Bio Buyout Spree Continues as SeaGen Bets $614M on Cascadian Cancer Drug

Xconomy Seattle — 

In the latest in a recent spate of biopharma buyouts, Seattle Genetics has struck a deal to acquire Cascadian Therapeutics, gambling on an experimental breast cancer drug in late-stage testing.

SeaGen (NASDAQ: SGEN), of Bothell, WA, will pay $10 per share in cash, or $614 million, for Seattle’s Cascadian (NASDAQ: CASC) and its lead drug tucatinib, being developed for women with HER2-positive metastatic breast cancer. The deal represents a 69 percent premium on Cascadian’s $5.60 per share closing price on Tuesday.

Tucatinib is currently being tested in a group of different combination studies, among them a pivotal trial, HER2CLIMB, combining the drug with trastuzumab (Herceptin) and capecitabine (Xeloda) in patients whose advanced or metastatic breast cancer expresses the protein HER2 and may or may not have spread to the brain. Cascadian reported encouraging early data on the drug in breast cancer patients who had failed multiple treatments and whose tumors had spread to the brain. The FDA then cleared the company, in late 2016, to expand that study, known as HER2CLIMB and use it to form the basis of an approval application. Results are expected in 2020.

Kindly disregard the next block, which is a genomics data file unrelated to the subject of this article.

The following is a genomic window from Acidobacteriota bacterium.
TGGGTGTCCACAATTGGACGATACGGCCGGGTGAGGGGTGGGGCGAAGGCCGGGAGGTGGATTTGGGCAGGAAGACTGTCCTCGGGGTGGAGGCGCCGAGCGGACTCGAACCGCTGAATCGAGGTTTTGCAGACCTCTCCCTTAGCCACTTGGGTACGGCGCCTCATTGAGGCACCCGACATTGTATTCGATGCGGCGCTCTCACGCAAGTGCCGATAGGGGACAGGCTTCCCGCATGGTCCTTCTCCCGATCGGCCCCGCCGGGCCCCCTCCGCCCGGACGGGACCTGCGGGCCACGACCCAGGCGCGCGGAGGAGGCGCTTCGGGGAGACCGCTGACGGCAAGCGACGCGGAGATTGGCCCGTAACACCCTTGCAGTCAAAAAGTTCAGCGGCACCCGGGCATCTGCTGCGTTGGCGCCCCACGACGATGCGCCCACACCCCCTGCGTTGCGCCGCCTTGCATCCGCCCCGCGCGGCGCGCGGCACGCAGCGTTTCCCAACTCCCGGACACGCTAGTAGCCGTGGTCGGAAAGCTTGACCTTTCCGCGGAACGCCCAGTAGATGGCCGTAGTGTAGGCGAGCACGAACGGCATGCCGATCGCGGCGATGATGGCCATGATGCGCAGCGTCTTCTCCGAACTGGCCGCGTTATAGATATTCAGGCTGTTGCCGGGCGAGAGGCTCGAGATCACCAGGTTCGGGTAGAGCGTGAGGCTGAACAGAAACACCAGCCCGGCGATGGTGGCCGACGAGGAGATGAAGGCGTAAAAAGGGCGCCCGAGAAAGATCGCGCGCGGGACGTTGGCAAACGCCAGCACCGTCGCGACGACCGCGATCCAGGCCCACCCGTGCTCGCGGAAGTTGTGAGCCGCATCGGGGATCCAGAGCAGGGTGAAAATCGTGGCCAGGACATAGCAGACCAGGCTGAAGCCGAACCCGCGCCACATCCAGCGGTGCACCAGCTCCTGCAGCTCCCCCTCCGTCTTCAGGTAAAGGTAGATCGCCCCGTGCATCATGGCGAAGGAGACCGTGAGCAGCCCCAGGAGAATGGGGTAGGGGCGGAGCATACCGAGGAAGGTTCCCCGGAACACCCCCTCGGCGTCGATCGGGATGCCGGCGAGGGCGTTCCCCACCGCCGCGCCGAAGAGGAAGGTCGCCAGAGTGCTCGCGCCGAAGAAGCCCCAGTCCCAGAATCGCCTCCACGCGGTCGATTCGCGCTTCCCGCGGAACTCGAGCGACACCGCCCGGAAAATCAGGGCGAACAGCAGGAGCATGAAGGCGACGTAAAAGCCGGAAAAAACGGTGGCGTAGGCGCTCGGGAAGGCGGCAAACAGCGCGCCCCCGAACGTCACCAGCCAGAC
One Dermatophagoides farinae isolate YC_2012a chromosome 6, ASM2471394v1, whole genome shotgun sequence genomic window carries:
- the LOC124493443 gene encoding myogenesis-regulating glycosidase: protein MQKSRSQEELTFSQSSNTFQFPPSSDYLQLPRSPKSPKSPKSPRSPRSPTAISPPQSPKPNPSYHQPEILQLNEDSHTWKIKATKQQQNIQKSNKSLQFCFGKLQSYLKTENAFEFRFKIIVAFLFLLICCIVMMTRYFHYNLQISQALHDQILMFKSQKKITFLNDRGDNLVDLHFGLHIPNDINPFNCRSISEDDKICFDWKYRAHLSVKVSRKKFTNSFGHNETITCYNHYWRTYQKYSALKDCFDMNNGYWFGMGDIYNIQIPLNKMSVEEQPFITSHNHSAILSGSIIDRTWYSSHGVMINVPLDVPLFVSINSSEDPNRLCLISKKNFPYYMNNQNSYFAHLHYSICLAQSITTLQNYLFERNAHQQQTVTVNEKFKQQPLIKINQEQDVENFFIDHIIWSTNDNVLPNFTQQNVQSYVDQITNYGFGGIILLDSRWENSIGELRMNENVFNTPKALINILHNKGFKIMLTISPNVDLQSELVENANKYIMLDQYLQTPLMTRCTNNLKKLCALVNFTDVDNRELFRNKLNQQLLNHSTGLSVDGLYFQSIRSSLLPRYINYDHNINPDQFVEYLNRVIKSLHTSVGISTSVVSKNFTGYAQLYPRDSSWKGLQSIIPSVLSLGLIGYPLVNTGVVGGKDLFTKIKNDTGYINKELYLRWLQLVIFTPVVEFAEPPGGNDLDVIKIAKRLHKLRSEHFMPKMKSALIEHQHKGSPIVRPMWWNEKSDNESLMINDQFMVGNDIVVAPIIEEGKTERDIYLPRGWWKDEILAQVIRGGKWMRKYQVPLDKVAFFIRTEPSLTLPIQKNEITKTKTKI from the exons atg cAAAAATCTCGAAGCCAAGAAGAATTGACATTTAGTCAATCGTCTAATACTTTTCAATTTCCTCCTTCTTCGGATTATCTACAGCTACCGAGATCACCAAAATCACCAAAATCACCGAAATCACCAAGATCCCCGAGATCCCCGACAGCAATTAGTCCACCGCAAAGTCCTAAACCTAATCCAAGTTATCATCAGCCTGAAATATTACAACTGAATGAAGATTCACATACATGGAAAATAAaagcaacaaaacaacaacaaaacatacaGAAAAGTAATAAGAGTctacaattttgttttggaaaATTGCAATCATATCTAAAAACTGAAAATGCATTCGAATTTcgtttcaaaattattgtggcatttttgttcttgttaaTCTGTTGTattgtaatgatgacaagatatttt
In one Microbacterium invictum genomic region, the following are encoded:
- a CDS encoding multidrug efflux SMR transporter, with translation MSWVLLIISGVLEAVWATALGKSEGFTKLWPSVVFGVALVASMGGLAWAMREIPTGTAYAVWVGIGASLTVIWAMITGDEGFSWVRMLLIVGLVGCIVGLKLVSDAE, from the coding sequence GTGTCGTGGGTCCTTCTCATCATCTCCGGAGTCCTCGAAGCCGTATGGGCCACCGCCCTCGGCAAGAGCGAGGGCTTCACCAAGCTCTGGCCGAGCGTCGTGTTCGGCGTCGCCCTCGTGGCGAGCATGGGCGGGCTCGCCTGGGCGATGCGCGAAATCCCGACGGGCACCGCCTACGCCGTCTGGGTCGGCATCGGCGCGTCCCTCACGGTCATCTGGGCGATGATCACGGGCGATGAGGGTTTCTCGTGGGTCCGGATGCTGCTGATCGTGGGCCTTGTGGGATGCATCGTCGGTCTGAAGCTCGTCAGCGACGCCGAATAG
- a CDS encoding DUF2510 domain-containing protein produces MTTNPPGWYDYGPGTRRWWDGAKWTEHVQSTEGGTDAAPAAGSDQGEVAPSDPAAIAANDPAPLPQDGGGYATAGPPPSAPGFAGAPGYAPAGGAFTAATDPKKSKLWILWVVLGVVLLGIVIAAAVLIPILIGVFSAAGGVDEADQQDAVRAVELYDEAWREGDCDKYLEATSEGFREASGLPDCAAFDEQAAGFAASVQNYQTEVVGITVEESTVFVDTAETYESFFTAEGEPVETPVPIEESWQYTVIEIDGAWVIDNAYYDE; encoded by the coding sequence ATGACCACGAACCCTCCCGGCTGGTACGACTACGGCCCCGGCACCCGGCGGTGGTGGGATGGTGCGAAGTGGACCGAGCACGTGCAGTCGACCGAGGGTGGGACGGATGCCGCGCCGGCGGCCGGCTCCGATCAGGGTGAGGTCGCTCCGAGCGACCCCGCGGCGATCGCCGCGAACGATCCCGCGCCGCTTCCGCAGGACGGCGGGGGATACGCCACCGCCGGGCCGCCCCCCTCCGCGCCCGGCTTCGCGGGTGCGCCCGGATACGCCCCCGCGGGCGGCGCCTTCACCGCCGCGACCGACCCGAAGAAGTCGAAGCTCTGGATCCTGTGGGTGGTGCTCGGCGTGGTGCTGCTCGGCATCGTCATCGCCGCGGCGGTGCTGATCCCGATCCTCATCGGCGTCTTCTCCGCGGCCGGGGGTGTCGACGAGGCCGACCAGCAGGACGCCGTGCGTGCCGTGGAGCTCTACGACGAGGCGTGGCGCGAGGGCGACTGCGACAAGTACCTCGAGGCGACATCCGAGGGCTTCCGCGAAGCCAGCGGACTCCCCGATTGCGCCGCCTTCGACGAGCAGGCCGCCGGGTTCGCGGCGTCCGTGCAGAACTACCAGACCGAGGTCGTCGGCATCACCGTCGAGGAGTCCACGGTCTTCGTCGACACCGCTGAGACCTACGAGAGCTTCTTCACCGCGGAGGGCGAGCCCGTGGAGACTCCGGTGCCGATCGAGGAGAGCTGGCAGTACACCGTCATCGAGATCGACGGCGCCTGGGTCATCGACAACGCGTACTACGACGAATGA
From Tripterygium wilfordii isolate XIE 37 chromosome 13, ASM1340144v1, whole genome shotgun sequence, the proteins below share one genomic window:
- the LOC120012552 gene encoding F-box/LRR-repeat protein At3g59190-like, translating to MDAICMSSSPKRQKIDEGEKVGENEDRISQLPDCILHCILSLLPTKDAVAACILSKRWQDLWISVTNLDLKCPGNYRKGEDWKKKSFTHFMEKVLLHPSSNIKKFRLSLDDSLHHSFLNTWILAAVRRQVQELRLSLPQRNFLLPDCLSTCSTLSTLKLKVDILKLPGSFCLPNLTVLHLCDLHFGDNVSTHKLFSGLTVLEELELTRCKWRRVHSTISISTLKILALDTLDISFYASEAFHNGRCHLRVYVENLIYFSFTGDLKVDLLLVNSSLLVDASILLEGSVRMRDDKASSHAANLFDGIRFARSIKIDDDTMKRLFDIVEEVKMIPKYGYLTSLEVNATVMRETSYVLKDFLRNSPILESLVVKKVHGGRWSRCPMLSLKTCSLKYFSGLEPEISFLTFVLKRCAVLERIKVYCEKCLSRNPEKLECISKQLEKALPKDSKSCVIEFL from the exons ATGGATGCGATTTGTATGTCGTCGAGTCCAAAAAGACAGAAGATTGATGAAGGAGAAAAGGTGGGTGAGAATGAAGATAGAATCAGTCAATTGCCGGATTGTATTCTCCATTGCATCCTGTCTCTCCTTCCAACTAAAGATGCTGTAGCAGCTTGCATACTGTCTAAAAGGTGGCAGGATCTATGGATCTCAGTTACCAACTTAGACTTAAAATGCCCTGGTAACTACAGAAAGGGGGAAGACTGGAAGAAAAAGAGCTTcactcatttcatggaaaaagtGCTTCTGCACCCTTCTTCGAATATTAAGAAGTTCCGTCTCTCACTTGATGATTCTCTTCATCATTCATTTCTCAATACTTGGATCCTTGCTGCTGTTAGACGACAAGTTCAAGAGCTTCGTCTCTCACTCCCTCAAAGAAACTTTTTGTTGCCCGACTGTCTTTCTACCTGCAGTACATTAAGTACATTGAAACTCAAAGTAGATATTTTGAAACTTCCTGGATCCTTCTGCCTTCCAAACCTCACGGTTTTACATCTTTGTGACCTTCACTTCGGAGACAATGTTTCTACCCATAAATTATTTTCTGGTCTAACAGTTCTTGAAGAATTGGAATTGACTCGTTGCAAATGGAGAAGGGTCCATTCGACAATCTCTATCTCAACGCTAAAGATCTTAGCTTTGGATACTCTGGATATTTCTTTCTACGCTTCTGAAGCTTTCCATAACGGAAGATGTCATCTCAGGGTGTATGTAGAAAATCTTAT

SeaGen, best known for its blood cancer drug brentuximab vedotin (Adcetris), is betting not only that the Cascadian will come through in HER2CLIMB, but that tucatinib will have a role, commercially, in earlier breast cancer treatment regimens amidst competition from similar therapies like Puma Biotechnology’s (NASDAQ: PUMA) neratinib (Nerlynx). Cascadian also has earlier stage studies underway in other types of breast and colorectal cancer.

The deal marks the end of a long and rocky road for Cascadian, a company once known as Oncothyreon. Cascadian has had its share of financial crises and clinical setbacks over the years, most notably the failure of a cancer vaccine known as Stimuvax. But a fortuitous $20 million licensing deal with Array Biopharma (NASDAQ: ARRY) in 2014 gave it tucatinib, once known as ONT-380, which is its only drug currently in human testing and led to today’s buyout.

Here’s more on the history of Oncothyreon and some of its ups and downs over the years.